If I were to have total freedom in my choice, I really don't know where I would fall. Scala has some _amazing_ libraries and ensime for emacs is incredible, but its project workflow is almost humorously bad (and I am not a fan of where SBT is going, to the point where I am using raw pom files for project management). Clojure has Leiningen, which is much better to work with, but its library space is mixed in quality and its java interface is still worse than Scala's (and going back from Java to Clojure? Getting better, still harder). Lisp still sings to me, but when you're working with a lot of Java libraries, your freedom to really leverage lisp is blocked somewhat.
So I dunno how I'd come down, now. I like both, I dislike both. Probably depends on my mood that day. I do think that _both_ of those two languages stands pre-eminent for the kinds of systems and platform work I do. It's also easy to hire java folks and train them in; a freedom that isn't offered by other (arguably, always arguably) more powerful languages for this domain like Erlang or Haskell. Given the incredibly competitive hiring environment today, I must grudgingly give them points for that.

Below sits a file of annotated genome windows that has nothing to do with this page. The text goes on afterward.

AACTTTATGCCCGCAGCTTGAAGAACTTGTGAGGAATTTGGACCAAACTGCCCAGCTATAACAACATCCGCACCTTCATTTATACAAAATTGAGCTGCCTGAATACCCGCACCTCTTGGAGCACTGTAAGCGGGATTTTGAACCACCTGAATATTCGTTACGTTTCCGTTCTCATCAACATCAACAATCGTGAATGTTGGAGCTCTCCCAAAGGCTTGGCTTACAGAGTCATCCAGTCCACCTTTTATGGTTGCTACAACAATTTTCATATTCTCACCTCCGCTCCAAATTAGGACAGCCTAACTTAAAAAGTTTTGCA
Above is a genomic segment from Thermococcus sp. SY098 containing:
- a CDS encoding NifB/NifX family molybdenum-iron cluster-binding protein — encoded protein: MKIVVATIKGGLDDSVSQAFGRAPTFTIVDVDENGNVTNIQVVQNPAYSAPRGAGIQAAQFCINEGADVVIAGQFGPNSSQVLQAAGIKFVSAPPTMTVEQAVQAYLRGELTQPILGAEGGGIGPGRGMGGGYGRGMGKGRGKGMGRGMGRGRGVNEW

On 2.9.0-1 my project took 21 seconds to compile. On 2.9.1.RC4 it was decreased to 18 seconds. (I tried 3 times with each Scala version). This is a project with 8 source files: https://github.com/cucumber/cucumber-jvm/tree/master/scala
Conclusion: Compile speed went from abysmal in 2.9.0-1 to a tiny bit less abysmal in 2.9.1.RC4.
I haven't tried 2.9.1 since it's not in Maven yet, but I doubt compile speed was improved after the latest RC.
Having said all that, if anyone knows what really went into the release I'd love to hear it. Major fixes or things to look out for would be great.
[edit: Softer language to convey my intent better.]
System scripting in Scala suddenly got a lot more appealing :-)
Any details on how they were able to achieve it?
Amongst other things it looks like Paul Phillips (a.k.a extempore) has done a lot of optimisation work. This looks like a pretty important one:
I don't actually know Scala; is there a tl;dr for that link?